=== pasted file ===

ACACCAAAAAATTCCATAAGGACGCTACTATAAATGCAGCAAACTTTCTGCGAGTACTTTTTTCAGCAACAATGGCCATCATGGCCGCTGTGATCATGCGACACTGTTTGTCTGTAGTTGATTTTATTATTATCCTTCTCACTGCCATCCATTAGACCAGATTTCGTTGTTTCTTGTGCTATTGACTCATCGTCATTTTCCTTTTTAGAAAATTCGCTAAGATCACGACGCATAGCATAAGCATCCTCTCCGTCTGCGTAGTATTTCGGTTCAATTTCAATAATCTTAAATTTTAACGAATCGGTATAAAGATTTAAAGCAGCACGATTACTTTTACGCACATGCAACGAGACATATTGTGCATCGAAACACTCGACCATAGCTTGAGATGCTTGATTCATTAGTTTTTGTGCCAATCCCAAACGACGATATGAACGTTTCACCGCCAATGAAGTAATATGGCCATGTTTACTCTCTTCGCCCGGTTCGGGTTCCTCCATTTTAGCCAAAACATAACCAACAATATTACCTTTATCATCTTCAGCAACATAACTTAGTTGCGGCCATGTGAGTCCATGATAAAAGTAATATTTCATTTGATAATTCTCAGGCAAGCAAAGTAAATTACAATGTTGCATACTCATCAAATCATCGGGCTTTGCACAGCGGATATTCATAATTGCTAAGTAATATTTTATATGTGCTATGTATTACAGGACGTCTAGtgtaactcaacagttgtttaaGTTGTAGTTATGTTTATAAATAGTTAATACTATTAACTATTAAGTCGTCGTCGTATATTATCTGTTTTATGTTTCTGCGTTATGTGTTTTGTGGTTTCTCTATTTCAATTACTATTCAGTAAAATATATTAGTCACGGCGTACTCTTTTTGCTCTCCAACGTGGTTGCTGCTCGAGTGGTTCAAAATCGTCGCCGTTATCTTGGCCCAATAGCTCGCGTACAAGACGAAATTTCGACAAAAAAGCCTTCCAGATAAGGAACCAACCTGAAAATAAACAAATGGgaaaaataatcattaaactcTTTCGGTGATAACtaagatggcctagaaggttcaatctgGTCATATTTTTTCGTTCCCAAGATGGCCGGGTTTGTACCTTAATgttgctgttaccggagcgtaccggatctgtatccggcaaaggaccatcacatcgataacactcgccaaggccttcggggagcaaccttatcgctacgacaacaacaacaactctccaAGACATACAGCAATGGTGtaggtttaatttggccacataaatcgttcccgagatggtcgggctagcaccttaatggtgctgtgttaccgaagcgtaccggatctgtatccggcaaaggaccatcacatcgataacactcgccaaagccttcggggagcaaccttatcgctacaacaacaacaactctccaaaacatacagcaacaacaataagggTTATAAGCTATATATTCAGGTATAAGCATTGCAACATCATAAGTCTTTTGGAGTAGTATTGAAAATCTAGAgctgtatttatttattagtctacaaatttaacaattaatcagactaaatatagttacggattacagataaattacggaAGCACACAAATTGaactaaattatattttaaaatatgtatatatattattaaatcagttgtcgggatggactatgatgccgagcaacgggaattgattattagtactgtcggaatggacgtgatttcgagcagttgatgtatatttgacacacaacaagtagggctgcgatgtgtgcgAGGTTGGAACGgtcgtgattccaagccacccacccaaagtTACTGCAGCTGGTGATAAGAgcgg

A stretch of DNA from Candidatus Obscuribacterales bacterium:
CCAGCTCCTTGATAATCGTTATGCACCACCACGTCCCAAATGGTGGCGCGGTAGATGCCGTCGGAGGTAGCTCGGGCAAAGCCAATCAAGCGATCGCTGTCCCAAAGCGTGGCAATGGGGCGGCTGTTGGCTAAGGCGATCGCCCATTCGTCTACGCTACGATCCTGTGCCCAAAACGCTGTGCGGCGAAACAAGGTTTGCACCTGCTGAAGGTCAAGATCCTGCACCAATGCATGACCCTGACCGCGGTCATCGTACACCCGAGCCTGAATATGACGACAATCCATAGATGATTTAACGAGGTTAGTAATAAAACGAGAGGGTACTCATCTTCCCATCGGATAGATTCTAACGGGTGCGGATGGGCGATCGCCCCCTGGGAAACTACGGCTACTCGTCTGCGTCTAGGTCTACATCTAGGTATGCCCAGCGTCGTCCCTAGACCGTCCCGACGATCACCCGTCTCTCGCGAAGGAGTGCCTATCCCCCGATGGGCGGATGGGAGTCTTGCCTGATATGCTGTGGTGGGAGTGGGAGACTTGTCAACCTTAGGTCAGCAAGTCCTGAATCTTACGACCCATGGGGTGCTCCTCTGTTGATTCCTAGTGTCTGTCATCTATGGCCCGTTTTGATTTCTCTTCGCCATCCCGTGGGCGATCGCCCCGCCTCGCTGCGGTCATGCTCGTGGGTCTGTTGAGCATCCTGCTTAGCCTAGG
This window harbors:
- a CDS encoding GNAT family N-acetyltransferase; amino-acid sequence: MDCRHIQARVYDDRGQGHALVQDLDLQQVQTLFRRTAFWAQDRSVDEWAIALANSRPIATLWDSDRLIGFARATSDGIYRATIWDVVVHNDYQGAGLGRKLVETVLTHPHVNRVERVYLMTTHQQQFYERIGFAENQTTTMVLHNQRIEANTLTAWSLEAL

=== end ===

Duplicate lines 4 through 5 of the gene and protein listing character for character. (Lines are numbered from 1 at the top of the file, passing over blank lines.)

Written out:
This window harbors:
- a CDS encoding GNAT family N-acetyltransferase; amino-acid sequence: MDCRHIQARVYDDRGQGHALVQDLDLQQVQTLFRRTAFWAQDRSVDEWAIALANSRPIATLWDSDRLIGFARATSDGIYRATIWDVVVHNDYQGAGLGRKLVETVLTHPHVNRVERVYLMTTHQQQFYERIGFAENQTTTMVLHNQRIEANTLTAWSLEAL